Copyright John T. Reed

I was a kid in the 1950s. I do not remember seeing the famous 1951 Duck-and-cover movie that is now invariably made fun of, but I vaguely recall doing drills in school that had us do that maneuver. That is, get under your desk and put your head down with your hands interlaced on the back of your neck.

Nowadays, everyone who speaks of it does so with a smirk. How dumb could people back then have been to think that would protect anyone from a nuclear blast?

Duck and cover was, and is, good advice. If the main danger is flying glass shards and other building material projectiles, you want to get under the desk or in the closet. If the main danger is collapse of the building, you want to bo on the floor besid ethe deks, not under it. That’s because there are often cavities in the collapsed building next to desks, beds, stacks of paper and so forth.

A nuclear bomb is a form of explosive. All explosions, nuclear or conventional, have three radius areas:

• interior radius where duck and cover is useless
• duck-and-cover band at some distance from ground zero where that maneuver would reduce injuries significantly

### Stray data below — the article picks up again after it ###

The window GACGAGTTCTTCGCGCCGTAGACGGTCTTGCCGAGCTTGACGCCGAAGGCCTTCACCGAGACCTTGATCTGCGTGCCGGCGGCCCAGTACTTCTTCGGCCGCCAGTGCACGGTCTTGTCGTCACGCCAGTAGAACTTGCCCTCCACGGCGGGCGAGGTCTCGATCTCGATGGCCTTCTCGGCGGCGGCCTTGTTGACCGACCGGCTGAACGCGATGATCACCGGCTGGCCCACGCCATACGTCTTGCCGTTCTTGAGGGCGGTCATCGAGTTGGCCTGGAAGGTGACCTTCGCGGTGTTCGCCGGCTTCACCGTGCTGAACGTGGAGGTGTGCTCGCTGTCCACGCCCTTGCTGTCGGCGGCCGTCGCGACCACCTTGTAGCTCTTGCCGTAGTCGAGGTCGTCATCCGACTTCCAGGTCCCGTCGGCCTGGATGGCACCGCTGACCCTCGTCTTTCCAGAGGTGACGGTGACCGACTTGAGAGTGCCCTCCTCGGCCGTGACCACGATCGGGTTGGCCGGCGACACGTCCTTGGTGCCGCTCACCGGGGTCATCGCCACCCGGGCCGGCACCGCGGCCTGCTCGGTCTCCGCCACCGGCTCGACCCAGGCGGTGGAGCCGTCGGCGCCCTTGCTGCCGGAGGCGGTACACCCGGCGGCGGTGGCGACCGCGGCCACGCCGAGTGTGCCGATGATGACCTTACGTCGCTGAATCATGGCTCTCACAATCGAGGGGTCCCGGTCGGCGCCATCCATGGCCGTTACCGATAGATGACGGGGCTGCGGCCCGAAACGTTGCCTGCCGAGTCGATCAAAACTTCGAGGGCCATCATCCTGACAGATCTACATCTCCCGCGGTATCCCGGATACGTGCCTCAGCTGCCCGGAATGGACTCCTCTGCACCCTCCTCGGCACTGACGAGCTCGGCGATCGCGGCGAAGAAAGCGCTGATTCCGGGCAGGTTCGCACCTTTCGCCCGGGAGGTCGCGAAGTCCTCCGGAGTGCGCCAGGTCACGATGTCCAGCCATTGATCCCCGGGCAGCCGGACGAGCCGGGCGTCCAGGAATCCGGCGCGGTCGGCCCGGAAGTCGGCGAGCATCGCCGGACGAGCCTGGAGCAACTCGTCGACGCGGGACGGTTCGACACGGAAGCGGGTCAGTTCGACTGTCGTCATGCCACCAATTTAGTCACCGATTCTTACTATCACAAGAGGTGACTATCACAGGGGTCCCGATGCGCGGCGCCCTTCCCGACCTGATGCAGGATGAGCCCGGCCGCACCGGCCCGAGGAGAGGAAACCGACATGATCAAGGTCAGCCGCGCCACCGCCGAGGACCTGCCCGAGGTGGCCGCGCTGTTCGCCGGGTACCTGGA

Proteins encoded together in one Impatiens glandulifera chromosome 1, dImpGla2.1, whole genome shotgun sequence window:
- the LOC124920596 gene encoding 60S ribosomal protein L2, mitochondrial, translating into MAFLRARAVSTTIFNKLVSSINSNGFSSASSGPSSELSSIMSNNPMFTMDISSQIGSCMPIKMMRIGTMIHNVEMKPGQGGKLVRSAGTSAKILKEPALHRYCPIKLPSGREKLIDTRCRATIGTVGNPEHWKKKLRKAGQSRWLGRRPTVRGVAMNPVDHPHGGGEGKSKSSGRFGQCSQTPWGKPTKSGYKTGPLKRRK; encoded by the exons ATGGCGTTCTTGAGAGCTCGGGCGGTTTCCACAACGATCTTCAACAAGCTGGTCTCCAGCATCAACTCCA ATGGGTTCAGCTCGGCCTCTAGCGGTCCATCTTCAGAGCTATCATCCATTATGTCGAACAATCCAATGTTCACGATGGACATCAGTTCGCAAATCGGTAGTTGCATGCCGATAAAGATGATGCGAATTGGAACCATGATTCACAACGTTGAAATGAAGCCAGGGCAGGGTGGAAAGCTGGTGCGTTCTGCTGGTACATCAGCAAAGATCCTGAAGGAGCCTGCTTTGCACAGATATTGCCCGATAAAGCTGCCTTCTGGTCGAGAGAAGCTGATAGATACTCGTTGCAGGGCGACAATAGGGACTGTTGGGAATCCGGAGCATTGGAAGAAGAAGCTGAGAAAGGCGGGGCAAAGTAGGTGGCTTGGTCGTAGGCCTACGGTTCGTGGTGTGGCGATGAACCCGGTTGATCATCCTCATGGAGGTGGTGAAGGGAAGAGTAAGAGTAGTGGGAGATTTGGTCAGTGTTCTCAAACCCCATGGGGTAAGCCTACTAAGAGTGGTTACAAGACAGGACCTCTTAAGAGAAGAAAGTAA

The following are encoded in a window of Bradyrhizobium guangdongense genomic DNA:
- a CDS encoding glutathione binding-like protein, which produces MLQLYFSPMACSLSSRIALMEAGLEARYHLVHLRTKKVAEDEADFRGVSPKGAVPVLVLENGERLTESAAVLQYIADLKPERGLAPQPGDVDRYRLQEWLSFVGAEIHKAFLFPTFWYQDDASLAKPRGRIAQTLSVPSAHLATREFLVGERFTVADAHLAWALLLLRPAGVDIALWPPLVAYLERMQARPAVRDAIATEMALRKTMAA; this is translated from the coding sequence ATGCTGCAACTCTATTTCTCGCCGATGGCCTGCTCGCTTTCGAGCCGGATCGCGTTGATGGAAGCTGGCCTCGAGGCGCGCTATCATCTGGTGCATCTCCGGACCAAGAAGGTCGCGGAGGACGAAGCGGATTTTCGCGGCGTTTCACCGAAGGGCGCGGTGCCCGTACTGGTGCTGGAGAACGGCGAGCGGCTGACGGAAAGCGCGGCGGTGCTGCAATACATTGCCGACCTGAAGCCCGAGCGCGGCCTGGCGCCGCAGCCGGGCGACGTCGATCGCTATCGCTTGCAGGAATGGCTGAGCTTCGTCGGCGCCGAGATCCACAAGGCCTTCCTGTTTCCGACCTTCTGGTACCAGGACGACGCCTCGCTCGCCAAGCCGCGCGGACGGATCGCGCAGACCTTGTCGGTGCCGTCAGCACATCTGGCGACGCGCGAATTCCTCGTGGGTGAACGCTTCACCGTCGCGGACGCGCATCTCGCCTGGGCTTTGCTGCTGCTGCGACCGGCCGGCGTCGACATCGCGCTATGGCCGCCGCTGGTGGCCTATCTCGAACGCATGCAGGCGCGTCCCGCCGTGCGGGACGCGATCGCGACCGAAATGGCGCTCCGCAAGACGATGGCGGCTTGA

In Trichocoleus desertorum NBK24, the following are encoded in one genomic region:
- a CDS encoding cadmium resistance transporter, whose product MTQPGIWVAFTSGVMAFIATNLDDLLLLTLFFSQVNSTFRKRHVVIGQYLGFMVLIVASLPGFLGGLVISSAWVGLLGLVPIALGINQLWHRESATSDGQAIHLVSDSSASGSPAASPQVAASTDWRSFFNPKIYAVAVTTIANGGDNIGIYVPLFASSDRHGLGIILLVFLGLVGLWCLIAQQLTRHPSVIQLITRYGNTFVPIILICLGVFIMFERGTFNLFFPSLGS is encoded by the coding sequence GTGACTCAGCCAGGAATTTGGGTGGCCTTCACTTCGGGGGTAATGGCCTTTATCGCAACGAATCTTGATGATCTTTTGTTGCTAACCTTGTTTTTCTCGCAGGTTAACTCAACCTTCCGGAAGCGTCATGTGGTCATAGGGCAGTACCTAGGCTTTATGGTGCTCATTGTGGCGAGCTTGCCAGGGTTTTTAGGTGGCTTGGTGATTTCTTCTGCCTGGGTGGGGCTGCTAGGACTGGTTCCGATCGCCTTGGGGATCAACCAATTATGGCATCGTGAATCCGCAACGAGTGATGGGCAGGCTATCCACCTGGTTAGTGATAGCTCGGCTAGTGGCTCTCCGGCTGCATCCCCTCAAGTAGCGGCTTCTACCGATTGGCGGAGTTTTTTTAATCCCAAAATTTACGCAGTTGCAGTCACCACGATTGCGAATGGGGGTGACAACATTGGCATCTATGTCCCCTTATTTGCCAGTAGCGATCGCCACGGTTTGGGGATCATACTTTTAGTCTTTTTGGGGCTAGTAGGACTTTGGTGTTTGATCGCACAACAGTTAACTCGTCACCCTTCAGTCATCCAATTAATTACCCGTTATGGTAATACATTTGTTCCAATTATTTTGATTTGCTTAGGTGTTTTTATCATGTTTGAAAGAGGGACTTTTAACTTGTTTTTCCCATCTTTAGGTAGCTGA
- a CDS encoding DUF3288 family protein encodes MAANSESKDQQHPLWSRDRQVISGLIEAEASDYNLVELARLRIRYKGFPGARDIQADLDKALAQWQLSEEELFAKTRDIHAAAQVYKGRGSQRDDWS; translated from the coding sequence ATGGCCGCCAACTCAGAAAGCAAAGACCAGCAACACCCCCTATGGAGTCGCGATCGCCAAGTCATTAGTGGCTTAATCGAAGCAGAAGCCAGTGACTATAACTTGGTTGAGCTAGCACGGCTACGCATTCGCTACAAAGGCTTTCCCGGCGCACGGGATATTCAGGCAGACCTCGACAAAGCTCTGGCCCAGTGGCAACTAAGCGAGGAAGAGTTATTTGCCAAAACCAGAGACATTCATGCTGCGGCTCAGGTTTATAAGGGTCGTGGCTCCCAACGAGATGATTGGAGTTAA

• band completely outside the blast area where duck-and cover is not necessary

This is not my opinion. It is just the laws of physics.

To be sure, the trick is giving warning fast enough to the people in the duck-and-cover band that they need to duck and cover. But the best way to do that is to just teach duck and cover whenever the student sees an extremely bright flash. The light from the blast travels at the speed of light or 186,000 miles per second. The blast force moves more slowly so the light from the blast warns people at some distance away in enough time to duck.

Civil defense authorities and school officials in the 1950s were well aware of the uselessness of duck and cover if the person in question were within the interior blast radius. Duck and cover was based on the working assumption that the students in question would be fortunate enough to be in the duck-and-cover band. It would have been, and is irresponsible, not to teach the people in the duck-and-cover band to take what little action they can to reduce their injuries. The authorities cannot help the people who are unlucky enough to be inside the interior blast radius. They do not need to help those outside the blast radius. The only ones they have any chance to help are those in the duck-and-cover band.

Most 1950s adult men, were, after all, World War I or II veterans. Some were even veterans of nuclear blasts because they were prisoners in Japan when the two bombs were dropped or because they participated in nuclear blast training in the U.S. or Pacific Ocean after World War II.

The smirking duck-and-cover critics of today are typically draft dodgers who have no experience whatsoever with military explosions.

John T. Reed

John T. Reed military home page

Link to information about John T. Reed’s Succeeding book which, in part, relates lessons learned about succeeding in life from being in the military